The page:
Sometimes hearing aids alone aren't enough to give you the volume you want from television, especially if background noise is often present while you watch. Modern hearing aids are often equipped with a telecoil or other wireless capabilities that can be used for streaming the audio signal from your television directly to your hearing aids. In addition to bypassing environmental noises, signals that stream to your hearing aids are filtered through settings that are personalized for your hearing loss.
Induction loops, or neckloops, have been available for a long time. An induction loop sets up a magnetic field that can be picked up by the telecoil in hearing aids. These systems may connect to the audio via the jack on your television or with a small microphone placed near the speaker of your television. The sound signal is transmitted to an amplifier loop running around the perimeter of a room or a small, personal loop worn around the neck of the listener. When you want to listen to television, you turn on and wear the neckloop (if applicable), then switch your hearing aids to the telecoil setting. Many public buildings, churches and theaters have this type of system to ensure accessibility for hearing aid wearers since induction loop technology is very easily accessed by anyone with a telecoil in one or both hearing aids.
Bluetooth and FM systems
Hearing aids can also connect to devices wirelessly through frequency-modulated (FM) systems or Bluetooth connections. These systems can connect directly to some types of hearing aids or through an intermediary device. Intermediary streaming devices receive the FM or Bluetooth signal and then send it to the hearing aids via another wireless connection. The intermediary device typically functions as a remote control as well, allowing you to adjust volume and change programs with the same tool.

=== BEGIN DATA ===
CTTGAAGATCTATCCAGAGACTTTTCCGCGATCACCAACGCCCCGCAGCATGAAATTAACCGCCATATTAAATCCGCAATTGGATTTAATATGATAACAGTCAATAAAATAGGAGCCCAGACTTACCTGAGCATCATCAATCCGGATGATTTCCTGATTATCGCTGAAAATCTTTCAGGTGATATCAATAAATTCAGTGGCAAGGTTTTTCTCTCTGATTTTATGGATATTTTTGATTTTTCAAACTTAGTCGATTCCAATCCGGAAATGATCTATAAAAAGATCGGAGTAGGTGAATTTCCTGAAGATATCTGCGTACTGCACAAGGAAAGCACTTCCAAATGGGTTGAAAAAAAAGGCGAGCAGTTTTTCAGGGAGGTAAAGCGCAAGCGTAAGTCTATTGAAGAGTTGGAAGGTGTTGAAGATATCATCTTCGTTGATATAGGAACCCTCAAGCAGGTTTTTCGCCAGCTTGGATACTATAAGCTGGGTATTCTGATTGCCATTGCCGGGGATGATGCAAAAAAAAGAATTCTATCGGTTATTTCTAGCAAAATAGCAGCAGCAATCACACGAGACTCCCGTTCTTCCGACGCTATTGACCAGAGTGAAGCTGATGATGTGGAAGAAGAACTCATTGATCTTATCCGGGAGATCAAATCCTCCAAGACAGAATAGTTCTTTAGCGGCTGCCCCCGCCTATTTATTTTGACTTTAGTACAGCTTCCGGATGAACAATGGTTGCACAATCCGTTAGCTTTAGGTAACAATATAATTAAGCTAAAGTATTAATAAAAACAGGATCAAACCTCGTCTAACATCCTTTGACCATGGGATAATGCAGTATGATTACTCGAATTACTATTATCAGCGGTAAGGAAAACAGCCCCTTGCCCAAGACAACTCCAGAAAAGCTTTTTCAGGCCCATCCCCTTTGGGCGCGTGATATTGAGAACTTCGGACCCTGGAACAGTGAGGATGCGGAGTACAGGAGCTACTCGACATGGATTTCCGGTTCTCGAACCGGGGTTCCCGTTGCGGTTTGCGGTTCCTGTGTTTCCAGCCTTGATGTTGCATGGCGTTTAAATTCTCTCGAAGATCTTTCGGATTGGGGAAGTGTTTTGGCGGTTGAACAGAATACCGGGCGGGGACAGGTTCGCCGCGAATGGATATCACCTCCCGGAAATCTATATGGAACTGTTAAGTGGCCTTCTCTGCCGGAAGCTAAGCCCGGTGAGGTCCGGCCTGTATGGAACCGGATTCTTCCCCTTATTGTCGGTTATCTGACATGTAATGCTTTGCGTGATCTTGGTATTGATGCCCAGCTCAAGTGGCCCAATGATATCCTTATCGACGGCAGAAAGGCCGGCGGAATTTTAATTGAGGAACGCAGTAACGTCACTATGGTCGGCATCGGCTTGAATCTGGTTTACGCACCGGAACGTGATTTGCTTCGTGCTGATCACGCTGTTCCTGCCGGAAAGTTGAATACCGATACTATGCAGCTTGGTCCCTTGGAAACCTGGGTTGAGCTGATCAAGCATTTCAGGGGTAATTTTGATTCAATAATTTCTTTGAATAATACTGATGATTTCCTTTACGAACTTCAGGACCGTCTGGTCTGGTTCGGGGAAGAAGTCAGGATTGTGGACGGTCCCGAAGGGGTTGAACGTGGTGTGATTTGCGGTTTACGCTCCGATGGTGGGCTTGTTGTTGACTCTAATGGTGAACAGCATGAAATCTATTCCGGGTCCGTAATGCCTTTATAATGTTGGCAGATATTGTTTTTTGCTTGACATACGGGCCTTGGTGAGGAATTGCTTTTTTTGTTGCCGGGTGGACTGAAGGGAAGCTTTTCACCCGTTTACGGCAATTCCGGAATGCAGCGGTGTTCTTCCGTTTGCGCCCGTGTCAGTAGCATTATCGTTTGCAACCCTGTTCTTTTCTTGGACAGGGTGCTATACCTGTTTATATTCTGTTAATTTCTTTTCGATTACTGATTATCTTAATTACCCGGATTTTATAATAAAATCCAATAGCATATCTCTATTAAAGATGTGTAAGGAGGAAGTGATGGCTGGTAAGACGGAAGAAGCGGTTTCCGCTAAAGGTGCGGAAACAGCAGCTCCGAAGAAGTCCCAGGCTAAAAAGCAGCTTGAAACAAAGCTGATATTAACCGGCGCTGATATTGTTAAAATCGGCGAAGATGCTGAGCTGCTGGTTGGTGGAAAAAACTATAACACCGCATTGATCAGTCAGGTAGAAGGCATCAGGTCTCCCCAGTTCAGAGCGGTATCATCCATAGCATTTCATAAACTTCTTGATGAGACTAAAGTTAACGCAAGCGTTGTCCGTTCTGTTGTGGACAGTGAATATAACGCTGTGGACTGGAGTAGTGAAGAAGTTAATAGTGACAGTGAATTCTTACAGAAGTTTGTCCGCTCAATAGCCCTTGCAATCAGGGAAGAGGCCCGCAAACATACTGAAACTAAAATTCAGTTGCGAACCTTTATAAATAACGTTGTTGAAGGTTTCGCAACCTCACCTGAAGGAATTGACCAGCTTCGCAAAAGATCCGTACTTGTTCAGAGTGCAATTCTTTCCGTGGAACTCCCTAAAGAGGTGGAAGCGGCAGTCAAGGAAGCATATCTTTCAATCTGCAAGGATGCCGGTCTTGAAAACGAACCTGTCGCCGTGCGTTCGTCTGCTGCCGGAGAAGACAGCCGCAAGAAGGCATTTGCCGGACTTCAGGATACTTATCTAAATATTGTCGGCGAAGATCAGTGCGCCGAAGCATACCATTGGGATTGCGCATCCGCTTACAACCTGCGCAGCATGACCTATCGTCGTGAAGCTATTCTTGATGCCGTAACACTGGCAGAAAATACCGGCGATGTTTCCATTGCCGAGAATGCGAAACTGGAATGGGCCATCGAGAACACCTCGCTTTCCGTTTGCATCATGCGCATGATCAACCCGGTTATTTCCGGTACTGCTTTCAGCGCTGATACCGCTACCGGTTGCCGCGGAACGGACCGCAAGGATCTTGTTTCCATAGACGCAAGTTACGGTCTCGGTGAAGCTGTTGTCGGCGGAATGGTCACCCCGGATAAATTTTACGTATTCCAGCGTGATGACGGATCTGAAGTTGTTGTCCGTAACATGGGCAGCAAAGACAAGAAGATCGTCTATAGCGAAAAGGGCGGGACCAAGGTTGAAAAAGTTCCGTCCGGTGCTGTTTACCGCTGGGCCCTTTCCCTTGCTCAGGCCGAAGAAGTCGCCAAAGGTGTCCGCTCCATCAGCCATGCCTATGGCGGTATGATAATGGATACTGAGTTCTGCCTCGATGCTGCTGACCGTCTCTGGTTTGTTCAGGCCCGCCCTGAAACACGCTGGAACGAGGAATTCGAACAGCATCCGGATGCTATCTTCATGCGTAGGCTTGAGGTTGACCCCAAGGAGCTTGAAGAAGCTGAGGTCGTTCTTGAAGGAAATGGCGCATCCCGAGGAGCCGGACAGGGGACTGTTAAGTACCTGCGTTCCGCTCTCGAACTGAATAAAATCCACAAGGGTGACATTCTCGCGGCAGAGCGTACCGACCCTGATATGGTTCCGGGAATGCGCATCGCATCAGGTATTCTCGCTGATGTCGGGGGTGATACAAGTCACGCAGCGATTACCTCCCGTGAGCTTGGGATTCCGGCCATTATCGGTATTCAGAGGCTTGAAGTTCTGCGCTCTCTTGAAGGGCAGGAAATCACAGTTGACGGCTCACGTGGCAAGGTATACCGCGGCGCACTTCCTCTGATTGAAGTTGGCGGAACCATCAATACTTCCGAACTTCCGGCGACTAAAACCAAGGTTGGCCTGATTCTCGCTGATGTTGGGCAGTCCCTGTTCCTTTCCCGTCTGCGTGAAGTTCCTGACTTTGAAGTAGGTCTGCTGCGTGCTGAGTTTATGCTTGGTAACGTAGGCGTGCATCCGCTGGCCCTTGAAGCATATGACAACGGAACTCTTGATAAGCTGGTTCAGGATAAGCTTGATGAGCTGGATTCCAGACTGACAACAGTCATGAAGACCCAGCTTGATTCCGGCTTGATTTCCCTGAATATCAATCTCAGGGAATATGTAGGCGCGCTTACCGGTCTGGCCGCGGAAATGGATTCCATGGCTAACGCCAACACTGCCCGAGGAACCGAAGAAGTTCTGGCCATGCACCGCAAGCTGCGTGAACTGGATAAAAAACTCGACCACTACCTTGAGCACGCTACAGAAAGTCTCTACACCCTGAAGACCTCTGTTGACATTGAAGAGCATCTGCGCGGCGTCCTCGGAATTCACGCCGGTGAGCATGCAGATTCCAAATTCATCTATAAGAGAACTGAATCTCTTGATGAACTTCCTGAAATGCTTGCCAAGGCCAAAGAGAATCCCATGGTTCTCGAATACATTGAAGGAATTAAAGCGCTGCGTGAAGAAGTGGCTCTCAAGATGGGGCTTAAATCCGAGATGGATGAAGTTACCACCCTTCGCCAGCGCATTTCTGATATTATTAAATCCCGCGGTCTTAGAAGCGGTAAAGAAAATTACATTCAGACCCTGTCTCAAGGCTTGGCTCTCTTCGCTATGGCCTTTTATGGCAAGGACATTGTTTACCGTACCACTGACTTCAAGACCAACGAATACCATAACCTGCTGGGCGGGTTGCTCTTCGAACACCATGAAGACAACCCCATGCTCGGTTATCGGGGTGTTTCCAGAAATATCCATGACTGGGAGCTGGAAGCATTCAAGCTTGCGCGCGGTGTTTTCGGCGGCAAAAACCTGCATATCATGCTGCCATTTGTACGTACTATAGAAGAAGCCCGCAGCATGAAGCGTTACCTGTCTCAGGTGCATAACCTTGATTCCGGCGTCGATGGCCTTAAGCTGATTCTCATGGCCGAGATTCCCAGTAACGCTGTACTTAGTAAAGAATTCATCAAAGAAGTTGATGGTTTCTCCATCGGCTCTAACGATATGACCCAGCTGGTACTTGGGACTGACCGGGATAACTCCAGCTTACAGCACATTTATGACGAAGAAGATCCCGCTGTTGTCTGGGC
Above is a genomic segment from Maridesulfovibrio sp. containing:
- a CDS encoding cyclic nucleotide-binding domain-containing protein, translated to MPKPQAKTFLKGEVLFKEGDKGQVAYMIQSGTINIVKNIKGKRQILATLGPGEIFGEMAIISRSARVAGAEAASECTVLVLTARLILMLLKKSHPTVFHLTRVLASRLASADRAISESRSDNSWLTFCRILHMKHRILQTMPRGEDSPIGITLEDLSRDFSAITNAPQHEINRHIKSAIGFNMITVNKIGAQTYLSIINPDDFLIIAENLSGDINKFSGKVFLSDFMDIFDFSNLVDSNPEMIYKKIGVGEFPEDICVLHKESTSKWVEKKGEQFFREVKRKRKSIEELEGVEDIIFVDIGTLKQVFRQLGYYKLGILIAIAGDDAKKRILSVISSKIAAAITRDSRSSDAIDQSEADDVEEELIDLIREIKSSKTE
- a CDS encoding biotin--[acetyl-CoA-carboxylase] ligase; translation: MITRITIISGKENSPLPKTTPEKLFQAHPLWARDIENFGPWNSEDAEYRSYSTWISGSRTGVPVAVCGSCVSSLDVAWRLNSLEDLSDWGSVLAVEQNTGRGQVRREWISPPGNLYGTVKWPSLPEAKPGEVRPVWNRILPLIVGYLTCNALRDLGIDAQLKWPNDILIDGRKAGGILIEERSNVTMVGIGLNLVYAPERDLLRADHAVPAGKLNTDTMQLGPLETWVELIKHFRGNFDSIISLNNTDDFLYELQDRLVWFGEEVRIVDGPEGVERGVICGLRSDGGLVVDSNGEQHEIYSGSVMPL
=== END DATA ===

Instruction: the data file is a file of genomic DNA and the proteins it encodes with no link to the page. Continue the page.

Increasingly, Bluetooth technology is being introduced in hearing aids and televisions to fully integrate them with our smartphone-driven society. However, Bluetooth is not a standard feature of either hearing aids or televisions to date, so be sure to ask your hearing care practitioner which adaptors or streamers can be used with your hearing aids. Once the hearing aids are paired with the desired devices, you can usually switch to wireless streaming via a single press of a button.
Sometimes the television audio signal just isn't clear enough, even for those who don't have a hearing loss. Closed-caption television allows you to both hear and read speech on the television, making it a popular option for everyone in the family. The Federal Communications Commission (FCC) requires all digital televisions with screens greater than 13" to offer closed captioning. This is a great option for people with hearing loss because it likely already exists on your television. Look for a button on your remote control with a CC icon. It usually toggles captions on and off. It can take time to get accustomed to the captioning running across the bottom of your screen but those who use it regularly find it enhances their ability to enjoy television.
Finding the best solution
If you need help and don't know where to start, visit a hearing healthcare professional near you. Many practitioners display and demonstrate television-compatible devices or can point you to local electronics stores which carry the devices you would like to try.